Over the last couple of decades physics advances in fields such as quantum mechanics, which is linked to nuclear processes has compounded matters for the public. The image of strong and mysterious forces and effects is now well entrenched. There are Hollywood movies and TV programmes about space travellers or alien invaders who use time travel and quantum forces, and then battle to evade the dangerous intergalactic nuclear zones.
A consequence of all this is that internationally the public is now really ‘spooked’ when it comes to the topic of nuclear power. A real ‘fear factor’ looms over the mere word ‘nuclear.’ Newspapers love this, and really push imagery like; ‘nuclear leak’ or ‘radiation exposure.’
To a nuclear physicist like me, I look upon such public reaction half with amusement and half with dismay. The amusement comes from the fact that so many people can be scared so easily by so little. It is like shouting: “Ghost in the bedroom,” and everyone runs and hides in the hills.
The dismay reaction is that there is a body of anti-nuclear activists who do not want the public to know
WSJ Op-Ed: We have to kill eagles with wind turbines in order to save them
Fighting Climate Change by Killing Eagles
Why isn’t the wind industry subject to the Bald and Golden Eagle Protection Act?
For some environmentalists, the threat of climate change is so great that we must allow wind turbines to kill bald and golden eagles. The argument I’ve heard is that renewables, including wind energy, will reduce the amount of carbon dioxide in the atmosphere. Less carbon dioxide reduces the threat posed by climate change, which benefits eagles and other wildlife.
In other words, we have to kill eagles in order to save them.
If this sounds far-fetched, consider the notice that the U.S. Fish and Wildlife Service published in the Federal Register on Sept. 27. It seeks public comment on a proposed permit that will allow a wind project to kill up to five golden eagles over a five-year period, despite their protected status under the Bald and Golden Eagle Protection Act.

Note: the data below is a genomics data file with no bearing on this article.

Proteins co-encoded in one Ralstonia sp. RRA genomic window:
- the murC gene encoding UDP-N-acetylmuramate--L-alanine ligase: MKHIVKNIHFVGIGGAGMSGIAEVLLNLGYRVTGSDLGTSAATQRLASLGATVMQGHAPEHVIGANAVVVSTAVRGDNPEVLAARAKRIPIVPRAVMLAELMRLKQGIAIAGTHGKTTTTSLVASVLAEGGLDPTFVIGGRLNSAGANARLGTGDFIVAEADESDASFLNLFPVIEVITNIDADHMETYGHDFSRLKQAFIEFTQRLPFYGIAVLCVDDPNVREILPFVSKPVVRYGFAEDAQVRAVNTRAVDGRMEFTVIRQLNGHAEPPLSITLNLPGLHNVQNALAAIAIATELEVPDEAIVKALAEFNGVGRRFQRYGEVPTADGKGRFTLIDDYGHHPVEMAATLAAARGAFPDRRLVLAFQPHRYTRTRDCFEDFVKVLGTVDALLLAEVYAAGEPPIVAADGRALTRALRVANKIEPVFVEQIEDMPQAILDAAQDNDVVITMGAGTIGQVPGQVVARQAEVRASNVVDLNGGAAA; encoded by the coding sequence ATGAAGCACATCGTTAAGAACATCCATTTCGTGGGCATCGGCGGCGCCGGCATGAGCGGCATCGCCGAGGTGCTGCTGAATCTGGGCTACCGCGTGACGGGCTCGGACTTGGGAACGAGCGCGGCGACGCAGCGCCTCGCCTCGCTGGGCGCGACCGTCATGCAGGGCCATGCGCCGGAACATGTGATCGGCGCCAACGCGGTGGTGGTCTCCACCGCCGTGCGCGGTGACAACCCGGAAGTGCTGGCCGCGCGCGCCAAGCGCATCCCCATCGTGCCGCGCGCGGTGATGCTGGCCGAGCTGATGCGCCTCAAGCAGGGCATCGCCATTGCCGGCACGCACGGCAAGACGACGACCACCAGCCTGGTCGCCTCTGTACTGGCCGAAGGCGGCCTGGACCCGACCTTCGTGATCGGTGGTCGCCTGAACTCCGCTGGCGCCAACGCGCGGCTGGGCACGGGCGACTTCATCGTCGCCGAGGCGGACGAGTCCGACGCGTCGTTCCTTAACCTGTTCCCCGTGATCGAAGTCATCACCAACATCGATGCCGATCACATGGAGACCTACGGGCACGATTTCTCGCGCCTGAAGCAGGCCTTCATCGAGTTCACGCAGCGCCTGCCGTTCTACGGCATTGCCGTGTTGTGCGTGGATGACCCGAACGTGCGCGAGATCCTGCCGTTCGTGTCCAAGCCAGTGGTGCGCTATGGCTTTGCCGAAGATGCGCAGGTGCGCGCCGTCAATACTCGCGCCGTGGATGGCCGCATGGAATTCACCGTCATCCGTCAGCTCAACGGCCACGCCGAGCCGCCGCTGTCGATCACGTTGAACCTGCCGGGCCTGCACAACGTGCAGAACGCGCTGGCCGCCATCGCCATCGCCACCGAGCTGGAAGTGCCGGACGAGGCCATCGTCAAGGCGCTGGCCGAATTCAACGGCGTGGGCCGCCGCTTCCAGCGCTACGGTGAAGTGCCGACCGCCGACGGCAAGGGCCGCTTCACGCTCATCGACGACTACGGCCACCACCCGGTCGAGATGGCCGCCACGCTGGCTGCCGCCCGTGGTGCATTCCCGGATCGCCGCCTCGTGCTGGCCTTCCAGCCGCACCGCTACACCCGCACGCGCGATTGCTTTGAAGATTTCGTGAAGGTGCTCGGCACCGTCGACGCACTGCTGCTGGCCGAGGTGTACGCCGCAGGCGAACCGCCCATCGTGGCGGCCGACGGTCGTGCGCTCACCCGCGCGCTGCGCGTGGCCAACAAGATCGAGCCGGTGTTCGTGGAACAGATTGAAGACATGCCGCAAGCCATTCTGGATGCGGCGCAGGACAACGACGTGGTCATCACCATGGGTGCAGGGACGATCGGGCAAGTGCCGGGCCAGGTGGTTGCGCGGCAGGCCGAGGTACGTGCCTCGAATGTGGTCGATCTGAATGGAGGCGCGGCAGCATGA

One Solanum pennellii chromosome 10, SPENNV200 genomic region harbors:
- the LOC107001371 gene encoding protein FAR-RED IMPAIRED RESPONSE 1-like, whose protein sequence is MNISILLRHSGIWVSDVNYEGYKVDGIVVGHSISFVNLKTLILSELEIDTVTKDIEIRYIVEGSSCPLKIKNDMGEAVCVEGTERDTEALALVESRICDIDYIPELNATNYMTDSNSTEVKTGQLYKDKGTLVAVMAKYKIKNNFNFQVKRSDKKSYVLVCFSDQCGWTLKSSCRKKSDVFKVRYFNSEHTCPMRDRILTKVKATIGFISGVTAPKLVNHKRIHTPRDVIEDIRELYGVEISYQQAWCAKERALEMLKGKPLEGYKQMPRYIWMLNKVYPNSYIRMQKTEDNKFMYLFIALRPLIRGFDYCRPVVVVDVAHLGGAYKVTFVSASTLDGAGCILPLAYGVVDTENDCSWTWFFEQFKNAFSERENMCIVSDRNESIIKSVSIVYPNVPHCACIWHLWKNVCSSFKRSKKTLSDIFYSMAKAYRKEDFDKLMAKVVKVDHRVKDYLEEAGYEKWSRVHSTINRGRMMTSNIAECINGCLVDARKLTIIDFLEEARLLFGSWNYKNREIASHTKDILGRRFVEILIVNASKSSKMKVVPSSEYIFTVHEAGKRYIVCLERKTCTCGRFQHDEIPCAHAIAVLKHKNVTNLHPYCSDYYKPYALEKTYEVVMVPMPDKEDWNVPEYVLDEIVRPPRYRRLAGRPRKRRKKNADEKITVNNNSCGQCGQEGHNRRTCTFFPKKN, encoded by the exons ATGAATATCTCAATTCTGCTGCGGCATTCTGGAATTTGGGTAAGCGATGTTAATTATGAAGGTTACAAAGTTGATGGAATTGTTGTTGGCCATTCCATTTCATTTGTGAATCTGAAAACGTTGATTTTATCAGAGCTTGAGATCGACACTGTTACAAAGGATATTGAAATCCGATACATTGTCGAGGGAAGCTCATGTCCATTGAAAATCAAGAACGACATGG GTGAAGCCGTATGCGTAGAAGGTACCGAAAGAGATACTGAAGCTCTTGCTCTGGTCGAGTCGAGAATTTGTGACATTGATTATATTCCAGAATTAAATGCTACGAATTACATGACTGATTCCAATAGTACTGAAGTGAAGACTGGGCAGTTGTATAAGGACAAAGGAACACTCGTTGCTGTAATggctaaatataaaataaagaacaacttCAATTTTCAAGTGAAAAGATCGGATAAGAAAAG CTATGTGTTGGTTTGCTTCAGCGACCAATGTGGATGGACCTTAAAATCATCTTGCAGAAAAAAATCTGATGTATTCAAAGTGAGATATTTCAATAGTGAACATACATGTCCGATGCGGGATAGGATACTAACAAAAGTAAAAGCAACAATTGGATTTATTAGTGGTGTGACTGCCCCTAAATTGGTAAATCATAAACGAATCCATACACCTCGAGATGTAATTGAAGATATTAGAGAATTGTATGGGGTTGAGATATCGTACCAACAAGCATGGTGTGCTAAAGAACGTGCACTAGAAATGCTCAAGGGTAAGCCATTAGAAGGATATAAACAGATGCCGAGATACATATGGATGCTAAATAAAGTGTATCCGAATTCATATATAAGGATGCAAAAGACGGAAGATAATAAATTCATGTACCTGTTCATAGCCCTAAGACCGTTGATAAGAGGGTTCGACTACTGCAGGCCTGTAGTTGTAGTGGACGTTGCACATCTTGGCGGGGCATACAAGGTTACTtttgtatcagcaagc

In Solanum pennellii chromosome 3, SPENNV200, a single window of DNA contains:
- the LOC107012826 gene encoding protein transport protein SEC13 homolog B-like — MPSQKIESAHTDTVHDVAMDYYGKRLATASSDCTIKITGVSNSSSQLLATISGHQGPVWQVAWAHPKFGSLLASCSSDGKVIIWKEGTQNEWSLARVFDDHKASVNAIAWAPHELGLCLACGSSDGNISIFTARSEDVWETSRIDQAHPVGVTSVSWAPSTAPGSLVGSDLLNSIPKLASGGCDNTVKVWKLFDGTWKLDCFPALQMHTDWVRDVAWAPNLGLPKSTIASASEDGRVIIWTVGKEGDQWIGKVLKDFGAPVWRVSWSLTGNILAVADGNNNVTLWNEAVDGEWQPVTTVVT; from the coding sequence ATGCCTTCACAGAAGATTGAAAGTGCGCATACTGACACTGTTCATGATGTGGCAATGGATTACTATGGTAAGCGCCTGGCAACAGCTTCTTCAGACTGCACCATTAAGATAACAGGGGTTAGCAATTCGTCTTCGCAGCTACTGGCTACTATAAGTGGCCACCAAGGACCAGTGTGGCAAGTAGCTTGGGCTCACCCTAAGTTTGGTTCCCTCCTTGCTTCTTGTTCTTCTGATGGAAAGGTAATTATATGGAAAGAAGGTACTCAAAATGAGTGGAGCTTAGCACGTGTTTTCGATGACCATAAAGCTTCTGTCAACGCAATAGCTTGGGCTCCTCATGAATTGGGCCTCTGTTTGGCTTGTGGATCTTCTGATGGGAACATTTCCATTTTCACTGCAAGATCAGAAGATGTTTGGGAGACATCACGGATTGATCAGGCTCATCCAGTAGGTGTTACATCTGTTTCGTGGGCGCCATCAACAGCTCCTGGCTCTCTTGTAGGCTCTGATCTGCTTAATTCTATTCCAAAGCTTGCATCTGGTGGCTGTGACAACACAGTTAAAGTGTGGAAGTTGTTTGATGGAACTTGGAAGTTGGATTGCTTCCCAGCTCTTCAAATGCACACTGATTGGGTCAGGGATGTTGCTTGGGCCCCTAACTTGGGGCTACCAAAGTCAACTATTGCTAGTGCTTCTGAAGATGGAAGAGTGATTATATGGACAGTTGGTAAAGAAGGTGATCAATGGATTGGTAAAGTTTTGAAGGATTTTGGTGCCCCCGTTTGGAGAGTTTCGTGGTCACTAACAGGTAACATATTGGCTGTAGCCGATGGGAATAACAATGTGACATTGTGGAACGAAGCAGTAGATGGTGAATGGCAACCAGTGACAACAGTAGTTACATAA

The permit is sought for the Shiloh IV Wind Project in Solano County, Calif. If it is granted, it would formally recognize a legal double standard that is already in existence with regard to wildlife protection in America.
Wind projects routinely violate the Bald and Golden Eagle Protection Act and the Migratory Bird Treaty Act, but no wind farm has ever faced a single prosecution. Meanwhile, companies in the oil and gas industry and other sectors are routinely indicted for violating those same statutes.
The illegal bird kills are not insubstantial. On Sept. 11, some of Fish and Wildlife’s top raptor biologists published a study in the Journal of Raptor Research that found the number of eagles killed by wind turbines increased to 24 in 2011 from two in 2007. In all, some 85 eagles have been killed since 1997. Joel Pagel, the study’s lead author, recently told me that the figure is “an absolute minimum.” Among the carcasses: six bald eagles.
A golden eagle flies near a wind turbine on a wind farm near Glenrock, Wyo.
Mr. Pagel’s study was published just five months after Fish and Wildlife issued a report that stated “there are no conservation measures that have been scientifically shown to reduce eagle disturbance and blade-strike mortality at wind projects.” So if more turbines are built, more eagles will be killed.
Wind turbines overall …